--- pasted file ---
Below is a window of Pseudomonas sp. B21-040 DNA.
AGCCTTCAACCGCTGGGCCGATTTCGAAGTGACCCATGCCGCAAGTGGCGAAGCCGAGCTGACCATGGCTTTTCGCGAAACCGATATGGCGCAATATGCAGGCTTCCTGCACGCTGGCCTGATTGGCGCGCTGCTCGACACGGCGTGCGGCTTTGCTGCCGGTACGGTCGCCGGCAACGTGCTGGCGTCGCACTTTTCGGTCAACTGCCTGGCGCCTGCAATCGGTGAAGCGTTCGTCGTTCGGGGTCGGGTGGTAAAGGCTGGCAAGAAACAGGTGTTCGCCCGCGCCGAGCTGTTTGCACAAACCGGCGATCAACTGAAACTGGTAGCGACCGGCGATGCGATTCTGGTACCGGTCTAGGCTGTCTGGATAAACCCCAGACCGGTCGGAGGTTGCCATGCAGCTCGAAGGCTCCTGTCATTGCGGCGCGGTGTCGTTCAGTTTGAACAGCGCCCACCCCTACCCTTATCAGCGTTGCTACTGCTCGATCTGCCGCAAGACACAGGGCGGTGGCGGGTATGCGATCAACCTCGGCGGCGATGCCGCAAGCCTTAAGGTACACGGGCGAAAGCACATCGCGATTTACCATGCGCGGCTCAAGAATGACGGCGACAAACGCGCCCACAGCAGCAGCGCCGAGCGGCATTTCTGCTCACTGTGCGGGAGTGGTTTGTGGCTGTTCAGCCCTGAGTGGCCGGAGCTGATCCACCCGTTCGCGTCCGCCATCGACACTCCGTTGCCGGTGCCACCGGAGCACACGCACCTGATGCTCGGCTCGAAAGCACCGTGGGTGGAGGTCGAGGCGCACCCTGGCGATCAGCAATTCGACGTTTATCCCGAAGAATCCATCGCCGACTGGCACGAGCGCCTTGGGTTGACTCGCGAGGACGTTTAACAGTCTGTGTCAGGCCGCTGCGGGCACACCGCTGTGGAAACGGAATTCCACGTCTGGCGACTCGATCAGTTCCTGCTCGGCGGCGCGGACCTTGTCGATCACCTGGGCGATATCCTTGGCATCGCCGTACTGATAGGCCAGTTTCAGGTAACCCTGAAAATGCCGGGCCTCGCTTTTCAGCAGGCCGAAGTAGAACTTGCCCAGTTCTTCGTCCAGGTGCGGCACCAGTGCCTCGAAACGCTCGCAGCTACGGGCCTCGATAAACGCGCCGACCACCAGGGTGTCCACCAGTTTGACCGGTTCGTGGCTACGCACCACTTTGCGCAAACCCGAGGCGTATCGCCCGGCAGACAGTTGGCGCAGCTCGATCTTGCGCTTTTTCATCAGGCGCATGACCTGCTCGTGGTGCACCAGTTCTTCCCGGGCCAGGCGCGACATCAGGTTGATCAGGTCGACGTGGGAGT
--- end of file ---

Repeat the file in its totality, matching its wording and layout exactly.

Below is a window of Pseudomonas sp. B21-040 DNA.
AGCCTTCAACCGCTGGGCCGATTTCGAAGTGACCCATGCCGCAAGTGGCGAAGCCGAGCTGACCATGGCTTTTCGCGAAACCGATATGGCGCAATATGCAGGCTTCCTGCACGCTGGCCTGATTGGCGCGCTGCTCGACACGGCGTGCGGCTTTGCTGCCGGTACGGTCGCCGGCAACGTGCTGGCGTCGCACTTTTCGGTCAACTGCCTGGCGCCTGCAATCGGTGAAGCGTTCGTCGTTCGGGGTCGGGTGGTAAAGGCTGGCAAGAAACAGGTGTTCGCCCGCGCCGAGCTGTTTGCACAAACCGGCGATCAACTGAAACTGGTAGCGACCGGCGATGCGATTCTGGTACCGGTCTAGGCTGTCTGGATAAACCCCAGACCGGTCGGAGGTTGCCATGCAGCTCGAAGGCTCCTGTCATTGCGGCGCGGTGTCGTTCAGTTTGAACAGCGCCCACCCCTACCCTTATCAGCGTTGCTACTGCTCGATCTGCCGCAAGACACAGGGCGGTGGCGGGTATGCGATCAACCTCGGCGGCGATGCCGCAAGCCTTAAGGTACACGGGCGAAAGCACATCGCGATTTACCATGCGCGGCTCAAGAATGACGGCGACAAACGCGCCCACAGCAGCAGCGCCGAGCGGCATTTCTGCTCACTGTGCGGGAGTGGTTTGTGGCTGTTCAGCCCTGAGTGGCCGGAGCTGATCCACCCGTTCGCGTCCGCCATCGACACTCCGTTGCCGGTGCCACCGGAGCACACGCACCTGATGCTCGGCTCGAAAGCACCGTGGGTGGAGGTCGAGGCGCACCCTGGCGATCAGCAATTCGACGTTTATCCCGAAGAATCCATCGCCGACTGGCACGAGCGCCTTGGGTTGACTCGCGAGGACGTTTAACAGTCTGTGTCAGGCCGCTGCGGGCACACCGCTGTGGAAACGGAATTCCACGTCTGGCGACTCGATCAGTTCCTGCTCGGCGGCGCGGACCTTGTCGATCACCTGGGCGATATCCTTGGCATCGCCGTACTGATAGGCCAGTTTCAGGTAACCCTGAAAATGCCGGGCCTCGCTTTTCAGCAGGCCGAAGTAGAACTTGCCCAGTTCTTCGTCCAGGTGCGGCACCAGTGCCTCGAAACGCTCGCAGCTACGGGCCTCGATAAACGCGCCGACCACCAGGGTGTCCACCAGTTTGACCGGTTCGTGGCTACGCACCACTTTGCGCAAACCCGAGGCGTATCGCCCGGCAGACAGTTGGCGCAGCTCGATCTTGCGCTTTTTCATCAGGCGCATGACCTGCTCGTGGTGCACCAGTTCTTCCCGGGCCAGGCGCGACATCAGGTTGATCAGGTCGACGTGGGAGT